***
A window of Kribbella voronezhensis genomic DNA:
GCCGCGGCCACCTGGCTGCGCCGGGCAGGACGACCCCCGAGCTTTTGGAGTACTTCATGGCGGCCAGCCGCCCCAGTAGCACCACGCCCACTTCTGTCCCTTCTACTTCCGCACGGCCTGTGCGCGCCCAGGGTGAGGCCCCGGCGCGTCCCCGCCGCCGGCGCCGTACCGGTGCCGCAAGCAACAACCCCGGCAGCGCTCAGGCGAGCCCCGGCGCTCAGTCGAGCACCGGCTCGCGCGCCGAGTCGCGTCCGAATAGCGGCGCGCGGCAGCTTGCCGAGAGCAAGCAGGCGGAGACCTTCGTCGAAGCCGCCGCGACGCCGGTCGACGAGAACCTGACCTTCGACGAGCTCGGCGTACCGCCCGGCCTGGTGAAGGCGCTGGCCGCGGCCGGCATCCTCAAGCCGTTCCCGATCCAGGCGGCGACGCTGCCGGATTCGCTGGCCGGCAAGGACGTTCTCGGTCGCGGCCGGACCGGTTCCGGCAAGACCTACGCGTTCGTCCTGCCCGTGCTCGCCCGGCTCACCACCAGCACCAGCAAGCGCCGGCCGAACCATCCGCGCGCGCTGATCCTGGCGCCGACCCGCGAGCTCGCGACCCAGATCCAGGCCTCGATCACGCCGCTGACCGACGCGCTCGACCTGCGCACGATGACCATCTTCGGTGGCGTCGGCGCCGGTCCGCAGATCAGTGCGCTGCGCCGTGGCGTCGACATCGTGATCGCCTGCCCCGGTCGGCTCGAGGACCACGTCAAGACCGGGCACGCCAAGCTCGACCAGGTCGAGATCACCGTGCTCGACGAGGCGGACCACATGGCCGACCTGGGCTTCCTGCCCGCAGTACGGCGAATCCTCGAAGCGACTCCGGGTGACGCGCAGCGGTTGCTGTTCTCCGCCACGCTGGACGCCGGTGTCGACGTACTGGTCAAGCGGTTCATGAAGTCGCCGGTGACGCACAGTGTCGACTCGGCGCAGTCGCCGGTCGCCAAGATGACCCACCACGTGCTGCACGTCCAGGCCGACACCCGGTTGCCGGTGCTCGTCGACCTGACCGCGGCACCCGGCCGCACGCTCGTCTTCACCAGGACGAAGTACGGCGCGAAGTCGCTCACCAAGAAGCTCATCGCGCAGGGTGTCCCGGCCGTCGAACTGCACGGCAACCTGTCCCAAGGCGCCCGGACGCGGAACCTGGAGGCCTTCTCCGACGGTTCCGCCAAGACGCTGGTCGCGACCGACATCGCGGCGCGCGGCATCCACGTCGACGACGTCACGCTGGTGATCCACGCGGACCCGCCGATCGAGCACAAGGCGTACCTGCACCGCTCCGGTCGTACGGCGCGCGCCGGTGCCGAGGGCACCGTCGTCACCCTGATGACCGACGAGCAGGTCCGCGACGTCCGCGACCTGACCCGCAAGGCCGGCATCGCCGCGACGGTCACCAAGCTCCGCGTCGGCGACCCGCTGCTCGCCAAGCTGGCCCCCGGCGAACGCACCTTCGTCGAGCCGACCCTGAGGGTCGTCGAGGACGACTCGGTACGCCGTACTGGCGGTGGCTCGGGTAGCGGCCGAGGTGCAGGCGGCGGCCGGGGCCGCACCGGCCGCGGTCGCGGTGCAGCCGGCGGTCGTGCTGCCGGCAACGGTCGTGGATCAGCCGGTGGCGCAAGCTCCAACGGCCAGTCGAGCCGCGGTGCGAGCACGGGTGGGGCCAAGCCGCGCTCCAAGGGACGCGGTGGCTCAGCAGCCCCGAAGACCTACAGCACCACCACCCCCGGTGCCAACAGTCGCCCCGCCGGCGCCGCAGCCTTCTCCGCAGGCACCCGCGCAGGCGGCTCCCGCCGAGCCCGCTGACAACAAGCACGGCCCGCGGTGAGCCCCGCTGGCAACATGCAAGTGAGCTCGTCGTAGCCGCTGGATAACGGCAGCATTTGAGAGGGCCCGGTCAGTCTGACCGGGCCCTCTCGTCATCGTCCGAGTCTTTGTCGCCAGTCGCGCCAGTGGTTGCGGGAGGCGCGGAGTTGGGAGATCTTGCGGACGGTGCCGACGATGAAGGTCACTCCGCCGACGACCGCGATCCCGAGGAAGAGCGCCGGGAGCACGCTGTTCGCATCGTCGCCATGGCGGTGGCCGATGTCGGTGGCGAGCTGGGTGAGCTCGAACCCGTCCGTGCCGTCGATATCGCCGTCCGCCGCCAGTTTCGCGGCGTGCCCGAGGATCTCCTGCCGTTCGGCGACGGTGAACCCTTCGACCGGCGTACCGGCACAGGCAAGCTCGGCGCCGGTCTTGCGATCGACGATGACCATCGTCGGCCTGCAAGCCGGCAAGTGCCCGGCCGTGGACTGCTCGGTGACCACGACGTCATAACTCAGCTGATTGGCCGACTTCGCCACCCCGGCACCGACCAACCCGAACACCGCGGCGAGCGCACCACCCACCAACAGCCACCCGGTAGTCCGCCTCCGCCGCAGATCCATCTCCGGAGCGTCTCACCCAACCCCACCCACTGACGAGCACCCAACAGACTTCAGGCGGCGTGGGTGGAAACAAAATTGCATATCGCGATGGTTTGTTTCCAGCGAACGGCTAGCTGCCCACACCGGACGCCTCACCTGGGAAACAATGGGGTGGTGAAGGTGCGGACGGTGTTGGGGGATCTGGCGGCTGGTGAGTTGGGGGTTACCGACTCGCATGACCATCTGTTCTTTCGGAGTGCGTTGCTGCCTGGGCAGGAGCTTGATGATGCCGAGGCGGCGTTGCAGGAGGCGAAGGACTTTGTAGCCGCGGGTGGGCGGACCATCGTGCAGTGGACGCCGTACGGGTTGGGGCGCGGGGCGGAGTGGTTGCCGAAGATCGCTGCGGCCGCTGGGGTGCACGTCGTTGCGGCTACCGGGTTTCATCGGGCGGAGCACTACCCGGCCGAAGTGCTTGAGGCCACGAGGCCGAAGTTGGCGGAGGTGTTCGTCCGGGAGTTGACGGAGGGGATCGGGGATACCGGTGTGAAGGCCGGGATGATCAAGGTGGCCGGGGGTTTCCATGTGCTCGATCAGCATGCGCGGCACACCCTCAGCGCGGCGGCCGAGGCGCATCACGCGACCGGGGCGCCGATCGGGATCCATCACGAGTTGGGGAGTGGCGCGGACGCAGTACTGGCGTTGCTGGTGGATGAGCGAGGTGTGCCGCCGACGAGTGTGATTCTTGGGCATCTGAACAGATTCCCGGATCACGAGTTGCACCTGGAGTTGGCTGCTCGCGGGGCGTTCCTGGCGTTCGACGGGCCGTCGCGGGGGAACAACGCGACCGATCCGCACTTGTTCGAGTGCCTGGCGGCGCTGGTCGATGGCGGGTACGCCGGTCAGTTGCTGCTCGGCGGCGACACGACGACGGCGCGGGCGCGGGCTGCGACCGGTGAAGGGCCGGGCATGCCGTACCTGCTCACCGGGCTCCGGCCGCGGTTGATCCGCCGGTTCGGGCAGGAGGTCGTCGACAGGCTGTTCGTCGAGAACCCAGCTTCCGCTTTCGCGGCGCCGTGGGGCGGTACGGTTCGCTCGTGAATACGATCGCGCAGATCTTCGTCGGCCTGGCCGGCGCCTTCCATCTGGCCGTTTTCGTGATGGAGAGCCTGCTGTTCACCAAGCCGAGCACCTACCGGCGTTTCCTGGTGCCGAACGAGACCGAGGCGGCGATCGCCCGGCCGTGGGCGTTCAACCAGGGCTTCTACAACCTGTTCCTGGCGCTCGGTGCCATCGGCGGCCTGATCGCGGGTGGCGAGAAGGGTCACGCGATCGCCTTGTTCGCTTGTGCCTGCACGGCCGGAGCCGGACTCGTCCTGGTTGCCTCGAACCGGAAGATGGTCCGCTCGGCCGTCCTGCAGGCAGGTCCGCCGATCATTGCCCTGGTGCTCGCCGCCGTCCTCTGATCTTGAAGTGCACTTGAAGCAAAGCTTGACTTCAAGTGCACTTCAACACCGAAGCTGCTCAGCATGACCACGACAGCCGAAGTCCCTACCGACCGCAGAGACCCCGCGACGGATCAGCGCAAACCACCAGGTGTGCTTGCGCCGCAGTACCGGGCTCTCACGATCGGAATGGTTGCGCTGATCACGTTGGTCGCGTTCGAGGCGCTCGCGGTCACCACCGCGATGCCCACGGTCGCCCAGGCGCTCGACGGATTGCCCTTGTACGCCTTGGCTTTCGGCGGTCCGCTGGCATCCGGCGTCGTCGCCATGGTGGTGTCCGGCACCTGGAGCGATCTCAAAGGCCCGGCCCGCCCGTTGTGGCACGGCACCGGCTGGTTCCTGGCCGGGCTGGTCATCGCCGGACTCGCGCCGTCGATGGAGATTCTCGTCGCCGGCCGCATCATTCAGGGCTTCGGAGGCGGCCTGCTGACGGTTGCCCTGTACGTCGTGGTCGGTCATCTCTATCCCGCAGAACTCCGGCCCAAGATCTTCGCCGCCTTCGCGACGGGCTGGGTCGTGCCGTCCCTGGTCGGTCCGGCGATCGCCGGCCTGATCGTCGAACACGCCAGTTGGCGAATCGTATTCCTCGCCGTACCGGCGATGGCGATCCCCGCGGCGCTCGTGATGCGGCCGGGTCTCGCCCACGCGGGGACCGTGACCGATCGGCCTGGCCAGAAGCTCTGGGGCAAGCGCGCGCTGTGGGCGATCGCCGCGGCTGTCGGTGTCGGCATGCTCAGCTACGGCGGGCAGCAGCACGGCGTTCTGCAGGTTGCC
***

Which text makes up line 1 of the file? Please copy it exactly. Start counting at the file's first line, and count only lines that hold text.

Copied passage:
A window of Kribbella voronezhensis genomic DNA: